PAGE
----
If you are up for it, visit the Swamp Rabbit Brewery and Taproom to get a taste of master brewer Ben Pierson’s craft brewed beer. Freshly brewed, the selection changes regularly but may include such favorites as double IPA, American pale ale and white ale. The brewery does not sell food, but does host local food trucks. If moonshine is more to your liking, next door is the Copperhead Mountain Distillery. The distillery features small, all copper stills that produce limited quantities of moonshine, rum, and whiskey, and offers samples in their tasting room. Also in Travelers Rest, and located next to the distillery, is Sunrift Adventures. This local outdoor store rents hybrid cruisers, road, and mountain bikes, and is a rental option should you decide to begin your ride at this end of the SRT. For fans of good local honey, before leaving town stop by The Carolina Honey Bee Company for a variety of honey types native to the region, including sourwood, tulip poplar and wildlflower. All come from beekeepers in the area and all honey is 100% pure, raw and natural.

Back on the trail, continue north (a rest stop will be on the left past the downtown) and travel approximately another 1.5 miles before reaching the end of the route at Tate Road. Note that there is no parking lot here. If you wish to begin the trail in Travelers Rest, park at the lot on Greer Highway across from the North Greenville Hospital. Enjoy a leisurely ride back to Greenville.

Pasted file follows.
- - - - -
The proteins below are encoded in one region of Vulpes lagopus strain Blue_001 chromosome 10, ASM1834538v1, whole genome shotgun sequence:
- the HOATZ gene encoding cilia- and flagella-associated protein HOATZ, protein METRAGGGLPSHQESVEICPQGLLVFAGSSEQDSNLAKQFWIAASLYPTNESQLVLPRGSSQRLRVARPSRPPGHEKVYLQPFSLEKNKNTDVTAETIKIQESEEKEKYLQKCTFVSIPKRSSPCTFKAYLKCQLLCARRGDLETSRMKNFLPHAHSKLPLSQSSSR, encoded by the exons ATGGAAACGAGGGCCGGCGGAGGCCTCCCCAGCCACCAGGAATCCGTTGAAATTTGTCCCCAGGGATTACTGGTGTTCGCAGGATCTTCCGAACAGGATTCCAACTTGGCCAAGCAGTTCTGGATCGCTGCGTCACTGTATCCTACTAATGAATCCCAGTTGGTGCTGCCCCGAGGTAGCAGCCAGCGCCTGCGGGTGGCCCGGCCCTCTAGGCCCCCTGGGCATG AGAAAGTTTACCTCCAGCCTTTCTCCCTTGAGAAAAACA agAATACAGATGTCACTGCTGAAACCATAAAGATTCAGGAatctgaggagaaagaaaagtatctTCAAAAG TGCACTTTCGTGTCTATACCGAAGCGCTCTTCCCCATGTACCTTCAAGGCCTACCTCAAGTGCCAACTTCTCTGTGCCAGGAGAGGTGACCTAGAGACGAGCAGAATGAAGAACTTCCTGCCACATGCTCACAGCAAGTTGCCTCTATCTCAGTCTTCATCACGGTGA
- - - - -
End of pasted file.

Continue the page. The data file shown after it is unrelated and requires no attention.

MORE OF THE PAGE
Upon your return to town, if you skipped the distillery in Travelers Rest (or even if you didn’t), visit Dark Corner Distillery for a sampling of their ‘Worlds Best Moonshine,’aged whiskey, gin, absinthe and other distilled spirits. Moonshine has deep roots in this area, and a visit to one of the local distilleries will give you a better understanding of the region’s traditions that grew out of European settlement over the last 175 years.

If it’s something more refreshing you are craving, heading to Luna Rosa Gelato Cafe to taste their wildly popular gelato. Choose from a rotating selection that may include chocolate velvet or biscotti cookie crunch. On a hot day expect a long line at this favorite shop!